Hasty transformation of the country

A major earthquake in 2017 exposed the gap between rich and poor in a very visible way. With the deep certainty that politics would not sufficiently support the suffering population, within the architectural scene a collective peer pressure for reconstruction arose shortly after the earthquake. Around 400 architects joined forces in the Reconstruir México movement to build homes and a few public buildings in rural communities that had been badly hit by the earthquake.


Instead of designing for the richest in the country, architects now also planned for the poorest, in many cases on a voluntary basis. But this commitment to social responsibility did not last for many of the architects involved.


After being elected in 2018, President Andrés Manuel López Obrador (Amlo for short) wants to decisively transform the crisis-ridden country during his six-year term. Among the most important construction projects to revolutionise Mexico since the historic slide to the left are a new international airport, the construction of a tourist train line, the building of a refinery and over 1,000 new public infrastructures. The money for his so-called “fourth transformation of the country” (4T) programme is to come from massive savings in education and culture, wage and personnel cuts in the government sector and the reduction of corruption.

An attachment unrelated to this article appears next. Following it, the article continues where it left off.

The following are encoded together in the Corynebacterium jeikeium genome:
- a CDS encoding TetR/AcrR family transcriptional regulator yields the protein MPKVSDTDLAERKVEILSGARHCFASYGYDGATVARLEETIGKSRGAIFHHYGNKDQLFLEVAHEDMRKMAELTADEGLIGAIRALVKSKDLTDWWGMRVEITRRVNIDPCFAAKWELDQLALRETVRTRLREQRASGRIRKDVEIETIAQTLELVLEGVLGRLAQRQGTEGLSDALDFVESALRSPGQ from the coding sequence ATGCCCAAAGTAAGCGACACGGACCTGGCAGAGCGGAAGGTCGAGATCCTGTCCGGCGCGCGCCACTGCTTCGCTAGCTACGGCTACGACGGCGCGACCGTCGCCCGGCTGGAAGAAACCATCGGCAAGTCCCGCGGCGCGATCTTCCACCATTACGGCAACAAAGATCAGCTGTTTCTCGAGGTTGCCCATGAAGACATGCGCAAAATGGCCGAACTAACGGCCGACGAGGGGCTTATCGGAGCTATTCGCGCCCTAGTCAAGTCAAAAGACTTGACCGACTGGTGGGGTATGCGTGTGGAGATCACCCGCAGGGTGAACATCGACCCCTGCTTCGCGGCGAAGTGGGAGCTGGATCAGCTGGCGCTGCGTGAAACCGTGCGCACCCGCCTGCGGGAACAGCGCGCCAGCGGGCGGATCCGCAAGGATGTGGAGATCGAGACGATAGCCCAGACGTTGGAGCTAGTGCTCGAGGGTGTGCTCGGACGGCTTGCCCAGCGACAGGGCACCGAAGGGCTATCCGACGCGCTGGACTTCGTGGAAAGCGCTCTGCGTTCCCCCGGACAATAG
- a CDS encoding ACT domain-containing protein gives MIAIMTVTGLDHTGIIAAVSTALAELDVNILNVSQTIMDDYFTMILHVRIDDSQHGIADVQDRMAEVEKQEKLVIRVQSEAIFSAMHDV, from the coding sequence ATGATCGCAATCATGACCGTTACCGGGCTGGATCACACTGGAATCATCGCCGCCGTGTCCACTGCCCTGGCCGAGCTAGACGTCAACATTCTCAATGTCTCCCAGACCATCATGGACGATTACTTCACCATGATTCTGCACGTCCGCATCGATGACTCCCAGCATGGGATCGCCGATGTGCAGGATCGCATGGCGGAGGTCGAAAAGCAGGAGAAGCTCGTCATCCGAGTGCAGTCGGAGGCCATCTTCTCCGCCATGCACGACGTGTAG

Today, Amlo has three years left to complete his megalomaniac plans. By March 2022 – in other words, in an absurd record time – the gigantic new airport is to be built 45 kilometres from the historic city centre of the capital. The renderings show a lot of steel, glass and absence of originality. Many of the projects and the president’s actions are highly controversial, with everyone from wealthy entrepreneurs to taxi drivers currently complaining. But at least the architects agree on one point: it’s high time for public building projects.


Almost 800 construction projects in three years

Already 762 projects referred to as «social architecture» have been carried out across the country within three years and despite pandemic difficulties – mainly in the poorest and most violent regions. In other words, where previous governments neglected the people, but also where participation in the last elections was low.